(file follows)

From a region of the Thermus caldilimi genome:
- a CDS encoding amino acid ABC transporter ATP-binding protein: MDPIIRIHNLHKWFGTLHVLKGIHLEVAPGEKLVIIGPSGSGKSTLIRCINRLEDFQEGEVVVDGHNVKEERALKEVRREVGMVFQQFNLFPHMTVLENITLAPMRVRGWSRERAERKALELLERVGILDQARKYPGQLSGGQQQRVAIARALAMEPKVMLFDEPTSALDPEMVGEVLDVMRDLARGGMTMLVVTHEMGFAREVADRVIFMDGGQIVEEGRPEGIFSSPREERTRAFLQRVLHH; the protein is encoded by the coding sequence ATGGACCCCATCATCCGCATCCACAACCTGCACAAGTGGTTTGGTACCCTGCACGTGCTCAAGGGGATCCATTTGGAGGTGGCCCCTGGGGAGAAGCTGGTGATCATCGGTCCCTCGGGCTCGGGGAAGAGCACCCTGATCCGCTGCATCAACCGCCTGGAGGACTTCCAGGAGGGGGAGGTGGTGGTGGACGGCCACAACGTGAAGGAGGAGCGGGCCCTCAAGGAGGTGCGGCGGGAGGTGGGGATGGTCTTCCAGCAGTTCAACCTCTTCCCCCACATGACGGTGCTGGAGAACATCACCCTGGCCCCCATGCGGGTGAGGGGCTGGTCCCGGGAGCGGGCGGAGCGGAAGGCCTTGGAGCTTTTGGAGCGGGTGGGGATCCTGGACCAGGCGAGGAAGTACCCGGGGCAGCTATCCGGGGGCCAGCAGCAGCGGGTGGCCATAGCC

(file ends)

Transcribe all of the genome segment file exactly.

From a region of the Thermus caldilimi genome:
- a CDS encoding amino acid ABC transporter ATP-binding protein: MDPIIRIHNLHKWFGTLHVLKGIHLEVAPGEKLVIIGPSGSGKSTLIRCINRLEDFQEGEVVVDGHNVKEERALKEVRREVGMVFQQFNLFPHMTVLENITLAPMRVRGWSRERAERKALELLERVGILDQARKYPGQLSGGQQQRVAIARALAMEPKVMLFDEPTSALDPEMVGEVLDVMRDLARGGMTMLVVTHEMGFAREVADRVIFMDGGQIVEEGRPEGIFSSPREERTRAFLQRVLHH; the protein is encoded by the coding sequence ATGGACCCCATCATCCGCATCCACAACCTGCACAAGTGGTTTGGTACCCTGCACGTGCTCAAGGGGATCCATTTGGAGGTGGCCCCTGGGGAGAAGCTGGTGATCATCGGTCCCTCGGGCTCGGGGAAGAGCACCCTGATCCGCTGCATCAACCGCCTGGAGGACTTCCAGGAGGGGGAGGTGGTGGTGGACGGCCACAACGTGAAGGAGGAGCGGGCCCTCAAGGAGGTGCGGCGGGAGGTGGGGATGGTCTTCCAGCAGTTCAACCTCTTCCCCCACATGACGGTGCTGGAGAACATCACCCTGGCCCCCATGCGGGTGAGGGGCTGGTCCCGGGAGCGGGCGGAGCGGAAGGCCTTGGAGCTTTTGGAGCGGGTGGGGATCCTGGACCAGGCGAGGAAGTACCCGGGGCAGCTATCCGGGGGCCAGCAGCAGCGGGTGGCCATAGCC